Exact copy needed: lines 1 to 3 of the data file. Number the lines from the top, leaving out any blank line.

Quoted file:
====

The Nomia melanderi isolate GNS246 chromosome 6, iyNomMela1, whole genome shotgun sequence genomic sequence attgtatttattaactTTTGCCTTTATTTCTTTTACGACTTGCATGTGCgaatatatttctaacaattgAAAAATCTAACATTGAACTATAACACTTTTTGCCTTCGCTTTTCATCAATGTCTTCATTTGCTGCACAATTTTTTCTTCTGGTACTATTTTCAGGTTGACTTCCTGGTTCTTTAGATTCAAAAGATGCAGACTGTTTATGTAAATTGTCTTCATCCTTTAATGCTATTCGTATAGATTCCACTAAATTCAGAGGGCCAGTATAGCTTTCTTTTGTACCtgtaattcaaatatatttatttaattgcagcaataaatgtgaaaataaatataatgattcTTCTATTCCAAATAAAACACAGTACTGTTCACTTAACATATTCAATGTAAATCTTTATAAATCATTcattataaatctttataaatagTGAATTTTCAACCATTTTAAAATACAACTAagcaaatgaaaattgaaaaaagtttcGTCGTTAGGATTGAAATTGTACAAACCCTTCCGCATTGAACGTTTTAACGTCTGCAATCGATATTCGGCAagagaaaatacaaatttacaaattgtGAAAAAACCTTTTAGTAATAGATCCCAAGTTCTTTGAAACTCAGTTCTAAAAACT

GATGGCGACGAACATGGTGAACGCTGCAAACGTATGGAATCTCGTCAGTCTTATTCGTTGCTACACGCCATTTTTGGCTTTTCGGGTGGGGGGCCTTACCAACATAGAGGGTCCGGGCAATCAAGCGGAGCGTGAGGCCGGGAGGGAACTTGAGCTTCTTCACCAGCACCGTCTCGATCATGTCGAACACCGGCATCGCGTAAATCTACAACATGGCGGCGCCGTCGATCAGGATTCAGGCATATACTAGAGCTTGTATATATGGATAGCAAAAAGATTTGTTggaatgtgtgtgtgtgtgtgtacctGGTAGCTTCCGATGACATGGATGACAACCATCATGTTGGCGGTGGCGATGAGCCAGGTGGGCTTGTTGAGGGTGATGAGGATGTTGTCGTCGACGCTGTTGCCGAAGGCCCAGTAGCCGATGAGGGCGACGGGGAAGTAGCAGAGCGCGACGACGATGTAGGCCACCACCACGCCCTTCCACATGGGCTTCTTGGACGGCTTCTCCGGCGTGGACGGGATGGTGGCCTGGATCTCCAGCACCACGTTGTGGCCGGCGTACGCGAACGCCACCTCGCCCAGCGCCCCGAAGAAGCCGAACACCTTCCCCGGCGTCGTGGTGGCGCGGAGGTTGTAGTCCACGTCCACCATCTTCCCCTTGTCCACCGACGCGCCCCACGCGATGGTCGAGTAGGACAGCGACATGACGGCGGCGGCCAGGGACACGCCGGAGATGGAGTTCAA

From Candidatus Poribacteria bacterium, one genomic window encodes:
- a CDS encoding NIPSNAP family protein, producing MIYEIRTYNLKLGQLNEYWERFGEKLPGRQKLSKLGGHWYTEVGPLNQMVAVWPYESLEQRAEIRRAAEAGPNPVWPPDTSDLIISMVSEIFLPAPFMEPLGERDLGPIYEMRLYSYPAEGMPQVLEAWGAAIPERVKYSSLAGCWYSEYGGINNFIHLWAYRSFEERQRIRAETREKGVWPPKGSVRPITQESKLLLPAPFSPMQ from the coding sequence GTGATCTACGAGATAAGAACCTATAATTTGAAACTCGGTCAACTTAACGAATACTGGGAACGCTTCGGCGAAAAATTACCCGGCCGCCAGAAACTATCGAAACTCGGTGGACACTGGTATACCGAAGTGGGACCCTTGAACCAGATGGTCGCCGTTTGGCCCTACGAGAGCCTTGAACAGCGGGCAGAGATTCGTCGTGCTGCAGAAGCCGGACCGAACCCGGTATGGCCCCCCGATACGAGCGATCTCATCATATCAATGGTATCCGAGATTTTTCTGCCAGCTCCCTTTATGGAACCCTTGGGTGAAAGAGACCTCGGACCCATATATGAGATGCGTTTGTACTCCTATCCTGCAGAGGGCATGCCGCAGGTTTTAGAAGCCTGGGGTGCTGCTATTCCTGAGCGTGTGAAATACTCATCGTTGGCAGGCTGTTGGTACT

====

The Nomia melanderi isolate GNS246 chromosome 6, iyNomMela1, whole genome shotgun sequence genomic sequence attgtatttattaactTTTGCCTTTATTTCTTTTACGACTTGCATGTGCgaatatatttctaacaattgAAAAATCTAACATTGAACTATAACACTTTTTGCCTTCGCTTTTCATCAATGTCTTCATTTGCTGCACAATTTTTTCTTCTGGTACTATTTTCAGGTTGACTTCCTGGTTCTTTAGATTCAAAAGATGCAGACTGTTTATGTAAATTGTCTTCATCCTTTAATGCTATTCGTATAGATTCCACTAAATTCAGAGGGCCAGTATAGCTTTCTTTTGTACCtgtaattcaaatatatttatttaattgcagcaataaatgtgaaaataaatataatgattcTTCTATTCCAAATAAAACACAGTACTGTTCACTTAACATATTCAATGTAAATCTTTATAAATCATTcattataaatctttataaatagTGAATTTTCAACCATTTTAAAATACAACTAagcaaatgaaaattgaaaaaagtttcGTCGTTAGGATTGAAATTGTACAAACCCTTCCGCATTGAACGTTTTAACGTCTGCAATCGATATTCGGCAagagaaaatacaaatttacaaattgtGAAAAAACCTTTTAGTAATAGATCCCAAGTTCTTTGAAACTCAGTTCTAAAAACT

GATGGCGACGAACATGGTGAACGCTGCAAACGTATGGAATCTCGTCAGTCTTATTCGTTGCTACACGCCATTTTTGGCTTTTCGGGTGGGGGGCCTTACCAACATAGAGGGTCCGGGCAATCAAGCGGAGCGTGAGGCCGGGAGGGAACTTGAGCTTCTTCACCAGCACCGTCTCGATCATGTCGAACACCGGCATCGCGTAAATCTACAACATGGCGGCGCCGTCGATCAGGATTCAGGCATATACTAGAGCTTGTATATATGGATAGCAAAAAGATTTGTTggaatgtgtgtgtgtgtgtgtacctGGTAGCTTCCGATGACATGGATGACAACCATCATGTTGGCGGTGGCGATGAGCCAGGTGGGCTTGTTGAGGGTGATGAGGATGTTGTCGTCGACGCTGTTGCCGAAGGCCCAGTAGCCGATGAGGGCGACGGGGAAGTAGCAGAGCGCGACGACGATGTAGGCCACCACCACGCCCTTCCACATGGGCTTCTTGGACGGCTTCTCCGGCGTGGACGGGATGGTGGCCTGGATCTCCAGCACCACGTTGTGGCCGGCGTACGCGAACGCCACCTCGCCCAGCGCCCCGAAGAAGCCGAACACCTTCCCCGGCGTCGTGGTGGCGCGGAGGTTGTAGTCCACGTCCACCATCTTCCCCTTGTCCACCGACGCGCCCCACGCGATGGTCGAGTAGGACAGCGACATGACGGCGGCGGCCAGGGACACGCCGGAGATGGAGTTCAA

From Candidatus Poribacteria bacterium, one genomic window encodes: